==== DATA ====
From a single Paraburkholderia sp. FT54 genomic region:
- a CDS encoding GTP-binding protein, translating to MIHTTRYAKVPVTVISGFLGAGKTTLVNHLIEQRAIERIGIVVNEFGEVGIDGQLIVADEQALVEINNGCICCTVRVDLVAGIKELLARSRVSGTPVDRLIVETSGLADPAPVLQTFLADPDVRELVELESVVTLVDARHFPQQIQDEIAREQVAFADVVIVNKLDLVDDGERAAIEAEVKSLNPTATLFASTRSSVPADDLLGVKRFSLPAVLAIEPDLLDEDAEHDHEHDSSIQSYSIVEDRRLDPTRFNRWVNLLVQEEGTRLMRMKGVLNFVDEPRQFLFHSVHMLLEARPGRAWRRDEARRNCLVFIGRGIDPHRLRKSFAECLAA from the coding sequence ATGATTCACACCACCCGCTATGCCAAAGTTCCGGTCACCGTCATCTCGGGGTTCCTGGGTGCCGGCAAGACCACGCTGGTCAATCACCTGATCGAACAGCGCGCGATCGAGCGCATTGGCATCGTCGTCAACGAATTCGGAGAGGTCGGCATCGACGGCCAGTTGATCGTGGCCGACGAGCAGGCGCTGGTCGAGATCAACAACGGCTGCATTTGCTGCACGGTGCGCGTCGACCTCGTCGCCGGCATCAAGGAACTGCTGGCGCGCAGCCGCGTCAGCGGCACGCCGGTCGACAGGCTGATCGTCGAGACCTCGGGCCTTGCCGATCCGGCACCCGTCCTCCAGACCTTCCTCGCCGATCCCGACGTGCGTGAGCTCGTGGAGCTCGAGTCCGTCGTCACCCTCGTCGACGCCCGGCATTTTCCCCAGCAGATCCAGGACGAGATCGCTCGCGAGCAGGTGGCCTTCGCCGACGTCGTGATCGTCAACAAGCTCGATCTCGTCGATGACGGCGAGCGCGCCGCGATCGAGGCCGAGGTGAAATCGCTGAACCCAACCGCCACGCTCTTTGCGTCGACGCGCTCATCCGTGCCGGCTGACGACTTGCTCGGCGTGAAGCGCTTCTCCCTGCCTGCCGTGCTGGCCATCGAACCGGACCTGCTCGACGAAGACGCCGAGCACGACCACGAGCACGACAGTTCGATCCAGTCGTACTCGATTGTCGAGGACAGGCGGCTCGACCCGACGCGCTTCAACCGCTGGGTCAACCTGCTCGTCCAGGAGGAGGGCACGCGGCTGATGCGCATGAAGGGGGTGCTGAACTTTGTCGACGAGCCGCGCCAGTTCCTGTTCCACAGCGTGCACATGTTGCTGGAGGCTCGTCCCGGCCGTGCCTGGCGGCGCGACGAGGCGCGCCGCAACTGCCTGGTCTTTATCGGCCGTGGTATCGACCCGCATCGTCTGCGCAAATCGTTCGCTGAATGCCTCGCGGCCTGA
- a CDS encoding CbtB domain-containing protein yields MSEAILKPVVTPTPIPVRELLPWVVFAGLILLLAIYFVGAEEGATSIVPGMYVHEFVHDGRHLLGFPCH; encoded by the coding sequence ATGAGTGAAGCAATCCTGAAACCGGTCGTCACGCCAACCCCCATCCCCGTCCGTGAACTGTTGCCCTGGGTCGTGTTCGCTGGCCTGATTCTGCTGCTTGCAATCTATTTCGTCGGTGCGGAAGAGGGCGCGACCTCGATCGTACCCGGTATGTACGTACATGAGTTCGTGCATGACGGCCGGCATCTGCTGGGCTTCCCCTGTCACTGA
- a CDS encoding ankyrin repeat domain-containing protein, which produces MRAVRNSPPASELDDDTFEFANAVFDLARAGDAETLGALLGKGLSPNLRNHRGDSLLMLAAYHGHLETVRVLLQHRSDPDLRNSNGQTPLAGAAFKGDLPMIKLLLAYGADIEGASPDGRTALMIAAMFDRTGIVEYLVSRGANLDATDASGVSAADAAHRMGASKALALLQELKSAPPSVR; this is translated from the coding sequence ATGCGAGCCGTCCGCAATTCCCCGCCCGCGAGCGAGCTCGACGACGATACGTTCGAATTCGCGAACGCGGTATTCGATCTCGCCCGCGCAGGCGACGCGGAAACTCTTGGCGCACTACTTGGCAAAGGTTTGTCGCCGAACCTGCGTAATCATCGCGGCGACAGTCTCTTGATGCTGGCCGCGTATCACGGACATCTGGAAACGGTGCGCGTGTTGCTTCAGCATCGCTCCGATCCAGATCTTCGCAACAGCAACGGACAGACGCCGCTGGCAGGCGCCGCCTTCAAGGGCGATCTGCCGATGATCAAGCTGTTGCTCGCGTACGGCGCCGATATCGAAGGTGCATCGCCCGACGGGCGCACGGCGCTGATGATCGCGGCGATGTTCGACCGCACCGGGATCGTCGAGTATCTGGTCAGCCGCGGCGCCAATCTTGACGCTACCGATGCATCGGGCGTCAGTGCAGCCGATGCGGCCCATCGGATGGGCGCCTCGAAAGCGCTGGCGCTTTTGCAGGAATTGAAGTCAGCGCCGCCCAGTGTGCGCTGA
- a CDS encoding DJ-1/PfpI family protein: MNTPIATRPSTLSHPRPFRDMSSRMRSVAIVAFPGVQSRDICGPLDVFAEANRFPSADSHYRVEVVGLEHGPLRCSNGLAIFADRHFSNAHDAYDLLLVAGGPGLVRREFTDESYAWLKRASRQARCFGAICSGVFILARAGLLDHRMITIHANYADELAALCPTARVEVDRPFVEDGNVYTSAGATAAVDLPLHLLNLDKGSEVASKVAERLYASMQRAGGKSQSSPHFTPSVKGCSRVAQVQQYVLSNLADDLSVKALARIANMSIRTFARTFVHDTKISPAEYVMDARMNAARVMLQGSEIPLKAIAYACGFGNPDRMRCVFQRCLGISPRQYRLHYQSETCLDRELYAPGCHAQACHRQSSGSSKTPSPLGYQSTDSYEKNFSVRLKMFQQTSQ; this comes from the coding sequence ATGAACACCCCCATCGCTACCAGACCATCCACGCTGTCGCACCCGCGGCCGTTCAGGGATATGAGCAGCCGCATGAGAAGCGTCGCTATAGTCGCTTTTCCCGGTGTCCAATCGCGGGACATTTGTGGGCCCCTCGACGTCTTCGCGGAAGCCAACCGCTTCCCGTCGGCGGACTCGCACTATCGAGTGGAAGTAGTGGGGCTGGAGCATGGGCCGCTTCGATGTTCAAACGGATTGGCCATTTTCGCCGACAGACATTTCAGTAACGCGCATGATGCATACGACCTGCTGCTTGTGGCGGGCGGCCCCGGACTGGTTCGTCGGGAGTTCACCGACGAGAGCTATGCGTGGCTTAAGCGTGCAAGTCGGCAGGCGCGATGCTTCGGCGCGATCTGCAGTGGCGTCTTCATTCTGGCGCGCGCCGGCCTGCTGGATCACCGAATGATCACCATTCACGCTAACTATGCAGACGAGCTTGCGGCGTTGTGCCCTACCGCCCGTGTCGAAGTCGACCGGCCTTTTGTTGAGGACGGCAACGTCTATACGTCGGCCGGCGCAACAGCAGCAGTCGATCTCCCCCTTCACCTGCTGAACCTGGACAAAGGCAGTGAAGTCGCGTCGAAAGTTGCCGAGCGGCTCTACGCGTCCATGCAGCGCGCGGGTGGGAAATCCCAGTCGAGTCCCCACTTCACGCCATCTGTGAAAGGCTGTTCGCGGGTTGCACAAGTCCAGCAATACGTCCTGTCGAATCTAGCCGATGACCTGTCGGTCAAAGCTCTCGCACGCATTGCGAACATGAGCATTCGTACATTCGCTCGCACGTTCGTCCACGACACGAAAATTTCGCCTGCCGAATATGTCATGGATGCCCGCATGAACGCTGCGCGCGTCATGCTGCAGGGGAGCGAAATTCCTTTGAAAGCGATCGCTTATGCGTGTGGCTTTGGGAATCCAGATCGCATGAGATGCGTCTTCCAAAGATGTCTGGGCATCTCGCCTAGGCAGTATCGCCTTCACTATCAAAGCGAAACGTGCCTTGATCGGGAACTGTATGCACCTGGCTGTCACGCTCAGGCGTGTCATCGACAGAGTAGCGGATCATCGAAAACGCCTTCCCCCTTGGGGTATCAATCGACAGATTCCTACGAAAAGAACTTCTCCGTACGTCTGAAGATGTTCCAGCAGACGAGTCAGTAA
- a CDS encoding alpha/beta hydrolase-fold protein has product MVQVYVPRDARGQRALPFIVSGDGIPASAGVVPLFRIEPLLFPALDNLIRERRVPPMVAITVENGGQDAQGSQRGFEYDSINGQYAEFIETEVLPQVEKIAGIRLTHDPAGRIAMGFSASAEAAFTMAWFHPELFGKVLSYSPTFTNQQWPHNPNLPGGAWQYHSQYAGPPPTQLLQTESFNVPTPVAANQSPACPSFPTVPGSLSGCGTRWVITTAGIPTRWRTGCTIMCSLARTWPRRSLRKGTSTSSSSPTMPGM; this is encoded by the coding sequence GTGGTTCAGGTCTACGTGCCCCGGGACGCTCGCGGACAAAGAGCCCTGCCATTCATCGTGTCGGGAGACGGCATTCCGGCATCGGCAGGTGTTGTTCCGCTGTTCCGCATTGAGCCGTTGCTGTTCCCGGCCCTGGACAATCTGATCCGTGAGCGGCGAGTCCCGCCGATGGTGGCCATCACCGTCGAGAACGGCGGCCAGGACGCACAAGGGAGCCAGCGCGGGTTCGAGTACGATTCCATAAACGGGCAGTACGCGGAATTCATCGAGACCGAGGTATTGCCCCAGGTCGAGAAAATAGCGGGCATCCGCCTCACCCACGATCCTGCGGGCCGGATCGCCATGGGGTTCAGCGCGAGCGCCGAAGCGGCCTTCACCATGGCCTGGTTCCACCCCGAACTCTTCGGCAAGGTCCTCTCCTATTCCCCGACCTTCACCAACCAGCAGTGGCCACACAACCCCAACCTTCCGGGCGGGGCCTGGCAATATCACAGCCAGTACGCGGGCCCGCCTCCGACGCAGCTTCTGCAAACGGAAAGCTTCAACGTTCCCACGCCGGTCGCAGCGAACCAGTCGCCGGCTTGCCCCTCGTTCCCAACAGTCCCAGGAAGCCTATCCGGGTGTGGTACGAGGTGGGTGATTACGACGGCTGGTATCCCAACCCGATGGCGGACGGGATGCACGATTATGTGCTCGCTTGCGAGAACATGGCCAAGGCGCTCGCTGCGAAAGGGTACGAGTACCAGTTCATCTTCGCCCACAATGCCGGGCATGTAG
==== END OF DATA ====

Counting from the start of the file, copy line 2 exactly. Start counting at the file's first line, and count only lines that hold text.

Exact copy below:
- a CDS encoding GTP-binding protein, translating to MIHTTRYAKVPVTVISGFLGAGKTTLVNHLIEQRAIERIGIVVNEFGEVGIDGQLIVADEQALVEINNGCICCTVRVDLVAGIKELLARSRVSGTPVDRLIVETSGLADPAPVLQTFLADPDVRELVELESVVTLVDARHFPQQIQDEIAREQVAFADVVIVNKLDLVDDGERAAIEAEVKSLNPTATLFASTRSSVPADDLLGVKRFSLPAVLAIEPDLLDEDAEHDHEHDSSIQSYSIVEDRRLDPTRFNRWVNLLVQEEGTRLMRMKGVLNFVDEPRQFLFHSVHMLLEARPGRAWRRDEARRNCLVFIGRGIDPHRLRKSFAECLAA from the coding sequence ATGATTCACACCACCCGCTATGCCAAAGTTCCGGTCACCGTCATCTCGGGGTTCCTGGGTGCCGGCAAGACCACGCTGGTCAATCACCTGATCGAACAGCGCGCGATCGAGCGCATTGGCATCGTCGTCAACGAATTCGGAGAGGTCGGCATCGACGGCCAGTTGATCGTGGCCGACGAGCAGGCGCTGGTCGAGATCAACAACGGCTGCATTTGCTGCACGGTGCGCGTCGACCTCGTCGCCGGCATCAAGGAACTGCTGGCGCGCAGCCGCGTCAGCGGCACGCCGGTCGACAGGCTGATCGTCGAGACCTCGGGCCTTGCCGATCCGGCACCCGTCCTCCAGACCTTCCTCGCCGATCCCGACGTGCGTGAGCTCGTGGAGCTCGAGTCCGTCGTCACCCTCGTCGACGCCCGGCATTTTCCCCAGCAGATCCAGGACGAGATCGCTCGCGAGCAGGTGGCCTTCGCCGACGTCGTGATCGTCAACAAGCTCGATCTCGTCGATGACGGCGAGCGCGCCGCGATCGAGGCCGAGGTGAAATCGCTGAACCCAACCGCCACGCTCTTTGCGTCGACGCGCTCATCCGTGCCGGCTGACGACTTGCTCGGCGTGAAGCGCTTCTCCCTGCCTGCCGTGCTGGCCATCGAACCGGACCTGCTCGACGAAGACGCCGAGCACGACCACGAGCACGACAGTTCGATCCAGTCGTACTCGATTGTCGAGGACAGGCGGCTCGACCCGACGCGCTTCAACCGCTGGGTCAACCTGCTCGTCCAGGAGGAGGGCACGCGGCTGATGCGCATGAAGGGGGTGCTGAACTTTGTCGACGAGCCGCGCCAGTTCCTGTTCCACAGCGTGCACATGTTGCTGGAGGCTCGTCCCGGCCGTGCCTGGCGGCGCGACGAGGCGCGCCGCAACTGCCTGGTCTTTATCGGCCGTGGTATCGACCCGCATCGTCTGCGCAAATCGTTCGCTGAATGCCTCGCGGCCTGA